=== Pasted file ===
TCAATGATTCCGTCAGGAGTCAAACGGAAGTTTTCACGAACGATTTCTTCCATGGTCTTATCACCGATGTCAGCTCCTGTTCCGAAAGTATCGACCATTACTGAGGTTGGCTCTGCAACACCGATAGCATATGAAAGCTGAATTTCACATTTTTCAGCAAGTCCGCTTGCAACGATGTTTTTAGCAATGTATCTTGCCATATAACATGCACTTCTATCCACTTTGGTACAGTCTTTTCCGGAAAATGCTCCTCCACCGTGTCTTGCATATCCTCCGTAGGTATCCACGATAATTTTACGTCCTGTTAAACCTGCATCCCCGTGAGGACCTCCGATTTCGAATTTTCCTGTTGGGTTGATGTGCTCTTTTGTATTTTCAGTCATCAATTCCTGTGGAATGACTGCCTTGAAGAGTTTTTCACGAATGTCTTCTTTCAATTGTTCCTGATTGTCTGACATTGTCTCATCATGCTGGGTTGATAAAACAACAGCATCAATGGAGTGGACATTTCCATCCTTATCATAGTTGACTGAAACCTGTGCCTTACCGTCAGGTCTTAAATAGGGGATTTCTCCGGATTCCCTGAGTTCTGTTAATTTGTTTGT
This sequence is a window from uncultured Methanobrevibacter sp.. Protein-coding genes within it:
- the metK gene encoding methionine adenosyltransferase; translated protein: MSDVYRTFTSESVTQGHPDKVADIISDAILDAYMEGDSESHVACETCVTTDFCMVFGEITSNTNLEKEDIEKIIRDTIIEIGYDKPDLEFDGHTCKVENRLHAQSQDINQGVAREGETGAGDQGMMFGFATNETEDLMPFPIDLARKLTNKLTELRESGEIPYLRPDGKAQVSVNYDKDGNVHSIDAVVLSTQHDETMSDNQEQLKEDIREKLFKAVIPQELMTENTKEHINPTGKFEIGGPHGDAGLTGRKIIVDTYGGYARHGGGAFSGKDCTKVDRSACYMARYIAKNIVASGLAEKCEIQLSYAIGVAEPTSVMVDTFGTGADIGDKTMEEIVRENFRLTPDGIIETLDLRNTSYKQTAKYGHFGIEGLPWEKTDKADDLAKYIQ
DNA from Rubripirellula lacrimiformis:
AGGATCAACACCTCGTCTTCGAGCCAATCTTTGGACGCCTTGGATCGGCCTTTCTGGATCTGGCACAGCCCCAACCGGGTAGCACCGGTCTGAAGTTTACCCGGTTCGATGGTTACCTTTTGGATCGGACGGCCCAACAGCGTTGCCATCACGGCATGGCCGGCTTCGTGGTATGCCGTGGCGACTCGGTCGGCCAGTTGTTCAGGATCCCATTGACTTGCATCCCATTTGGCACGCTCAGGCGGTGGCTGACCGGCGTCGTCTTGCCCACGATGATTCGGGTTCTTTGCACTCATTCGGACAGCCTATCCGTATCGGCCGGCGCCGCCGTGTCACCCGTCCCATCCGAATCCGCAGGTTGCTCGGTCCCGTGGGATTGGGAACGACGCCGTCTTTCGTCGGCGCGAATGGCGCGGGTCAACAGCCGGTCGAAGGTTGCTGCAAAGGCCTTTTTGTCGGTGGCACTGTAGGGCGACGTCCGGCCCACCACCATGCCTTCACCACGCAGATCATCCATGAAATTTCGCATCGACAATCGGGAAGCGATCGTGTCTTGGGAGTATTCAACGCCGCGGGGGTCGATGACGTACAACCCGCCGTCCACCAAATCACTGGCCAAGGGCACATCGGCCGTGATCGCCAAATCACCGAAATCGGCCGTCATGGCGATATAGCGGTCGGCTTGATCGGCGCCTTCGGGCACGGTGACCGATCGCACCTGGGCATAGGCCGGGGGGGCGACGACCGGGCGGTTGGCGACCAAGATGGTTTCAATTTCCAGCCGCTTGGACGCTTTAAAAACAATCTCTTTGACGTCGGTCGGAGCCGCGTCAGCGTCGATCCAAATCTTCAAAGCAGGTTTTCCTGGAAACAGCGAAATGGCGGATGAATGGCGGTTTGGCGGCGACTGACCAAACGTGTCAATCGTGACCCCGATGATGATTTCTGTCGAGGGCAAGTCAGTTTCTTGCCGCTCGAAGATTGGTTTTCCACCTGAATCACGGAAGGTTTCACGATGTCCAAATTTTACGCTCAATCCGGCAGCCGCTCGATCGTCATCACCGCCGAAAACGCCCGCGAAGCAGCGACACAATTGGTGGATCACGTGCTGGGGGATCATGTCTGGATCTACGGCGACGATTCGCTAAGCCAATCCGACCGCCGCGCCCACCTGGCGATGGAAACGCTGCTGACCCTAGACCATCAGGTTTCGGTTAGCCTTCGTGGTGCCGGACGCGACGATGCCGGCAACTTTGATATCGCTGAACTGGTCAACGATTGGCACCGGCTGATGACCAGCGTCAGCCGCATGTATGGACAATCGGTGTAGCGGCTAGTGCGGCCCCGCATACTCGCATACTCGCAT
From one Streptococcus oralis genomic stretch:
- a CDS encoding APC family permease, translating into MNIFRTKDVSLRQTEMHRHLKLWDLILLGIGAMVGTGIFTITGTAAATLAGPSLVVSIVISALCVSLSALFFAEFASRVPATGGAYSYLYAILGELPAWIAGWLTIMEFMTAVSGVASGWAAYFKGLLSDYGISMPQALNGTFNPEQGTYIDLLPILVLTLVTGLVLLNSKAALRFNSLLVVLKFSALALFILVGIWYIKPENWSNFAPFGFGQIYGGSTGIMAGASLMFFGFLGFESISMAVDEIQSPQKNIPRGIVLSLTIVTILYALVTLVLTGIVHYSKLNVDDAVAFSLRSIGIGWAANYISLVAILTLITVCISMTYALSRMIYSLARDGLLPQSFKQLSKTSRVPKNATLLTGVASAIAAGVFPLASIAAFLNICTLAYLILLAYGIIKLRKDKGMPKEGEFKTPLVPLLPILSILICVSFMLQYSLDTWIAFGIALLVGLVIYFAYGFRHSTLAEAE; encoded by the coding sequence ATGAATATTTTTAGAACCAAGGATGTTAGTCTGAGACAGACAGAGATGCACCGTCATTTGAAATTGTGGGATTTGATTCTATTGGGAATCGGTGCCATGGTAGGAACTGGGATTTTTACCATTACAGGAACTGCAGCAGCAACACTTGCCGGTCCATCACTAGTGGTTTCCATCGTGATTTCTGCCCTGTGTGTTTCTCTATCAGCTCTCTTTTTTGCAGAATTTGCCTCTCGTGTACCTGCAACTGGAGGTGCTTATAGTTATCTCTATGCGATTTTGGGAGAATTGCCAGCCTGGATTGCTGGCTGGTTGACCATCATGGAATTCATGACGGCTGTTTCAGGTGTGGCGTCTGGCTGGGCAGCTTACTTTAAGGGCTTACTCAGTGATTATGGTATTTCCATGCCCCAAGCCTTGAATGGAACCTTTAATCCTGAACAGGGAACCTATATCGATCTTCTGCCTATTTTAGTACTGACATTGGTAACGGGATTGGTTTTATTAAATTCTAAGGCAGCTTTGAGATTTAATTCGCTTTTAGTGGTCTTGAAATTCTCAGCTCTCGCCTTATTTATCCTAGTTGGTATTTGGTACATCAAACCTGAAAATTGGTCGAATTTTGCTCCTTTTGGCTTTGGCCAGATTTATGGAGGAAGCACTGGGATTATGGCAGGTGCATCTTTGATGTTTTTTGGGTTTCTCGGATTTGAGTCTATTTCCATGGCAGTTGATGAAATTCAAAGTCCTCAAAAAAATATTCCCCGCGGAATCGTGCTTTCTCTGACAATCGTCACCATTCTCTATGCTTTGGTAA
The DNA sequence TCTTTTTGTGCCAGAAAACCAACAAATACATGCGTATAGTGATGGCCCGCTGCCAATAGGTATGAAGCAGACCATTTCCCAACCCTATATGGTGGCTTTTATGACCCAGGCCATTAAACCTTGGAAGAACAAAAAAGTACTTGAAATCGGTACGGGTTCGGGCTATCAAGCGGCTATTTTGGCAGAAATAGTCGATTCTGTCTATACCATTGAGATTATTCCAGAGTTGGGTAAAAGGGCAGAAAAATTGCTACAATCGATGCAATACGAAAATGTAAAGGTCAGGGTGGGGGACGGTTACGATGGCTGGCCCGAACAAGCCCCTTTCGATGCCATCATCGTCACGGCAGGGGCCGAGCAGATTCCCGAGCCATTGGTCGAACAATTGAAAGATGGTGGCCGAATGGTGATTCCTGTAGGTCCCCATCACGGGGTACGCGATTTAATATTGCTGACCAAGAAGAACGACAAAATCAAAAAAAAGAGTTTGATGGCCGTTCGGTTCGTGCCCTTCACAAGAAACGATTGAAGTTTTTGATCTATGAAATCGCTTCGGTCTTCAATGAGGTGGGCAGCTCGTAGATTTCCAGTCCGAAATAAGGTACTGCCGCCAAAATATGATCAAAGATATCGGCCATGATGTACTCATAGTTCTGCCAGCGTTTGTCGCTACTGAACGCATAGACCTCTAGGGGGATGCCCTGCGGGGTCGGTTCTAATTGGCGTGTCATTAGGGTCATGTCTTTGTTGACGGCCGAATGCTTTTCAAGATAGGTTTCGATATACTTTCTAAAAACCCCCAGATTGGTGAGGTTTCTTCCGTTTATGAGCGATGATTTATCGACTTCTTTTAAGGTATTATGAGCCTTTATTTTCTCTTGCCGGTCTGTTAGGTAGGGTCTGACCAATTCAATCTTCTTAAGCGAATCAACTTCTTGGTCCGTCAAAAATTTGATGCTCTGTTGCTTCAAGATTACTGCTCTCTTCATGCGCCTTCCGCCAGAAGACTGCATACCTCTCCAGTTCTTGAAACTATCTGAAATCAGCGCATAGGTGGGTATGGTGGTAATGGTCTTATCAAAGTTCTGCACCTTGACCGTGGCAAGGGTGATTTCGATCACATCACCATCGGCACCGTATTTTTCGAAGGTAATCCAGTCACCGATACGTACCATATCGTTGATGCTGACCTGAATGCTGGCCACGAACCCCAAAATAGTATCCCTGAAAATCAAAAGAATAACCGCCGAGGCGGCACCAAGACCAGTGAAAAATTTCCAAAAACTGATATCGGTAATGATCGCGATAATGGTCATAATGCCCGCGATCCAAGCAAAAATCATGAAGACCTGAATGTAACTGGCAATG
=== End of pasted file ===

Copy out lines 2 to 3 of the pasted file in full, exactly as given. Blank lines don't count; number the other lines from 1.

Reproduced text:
This sequence is a window from uncultured Methanobrevibacter sp.. Protein-coding genes within it:
- the metK gene encoding methionine adenosyltransferase; translated protein: MSDVYRTFTSESVTQGHPDKVADIISDAILDAYMEGDSESHVACETCVTTDFCMVFGEITSNTNLEKEDIEKIIRDTIIEIGYDKPDLEFDGHTCKVENRLHAQSQDINQGVAREGETGAGDQGMMFGFATNETEDLMPFPIDLARKLTNKLTELRESGEIPYLRPDGKAQVSVNYDKDGNVHSIDAVVLSTQHDETMSDNQEQLKEDIREKLFKAVIPQELMTENTKEHINPTGKFEIGGPHGDAGLTGRKIIVDTYGGYARHGGGAFSGKDCTKVDRSACYMARYIAKNIVASGLAEKCEIQLSYAIGVAEPTSVMVDTFGTGADIGDKTMEEIVRENFRLTPDGIIETLDLRNTSYKQTAKYGHFGIEGLPWEKTDKADDLAKYIQ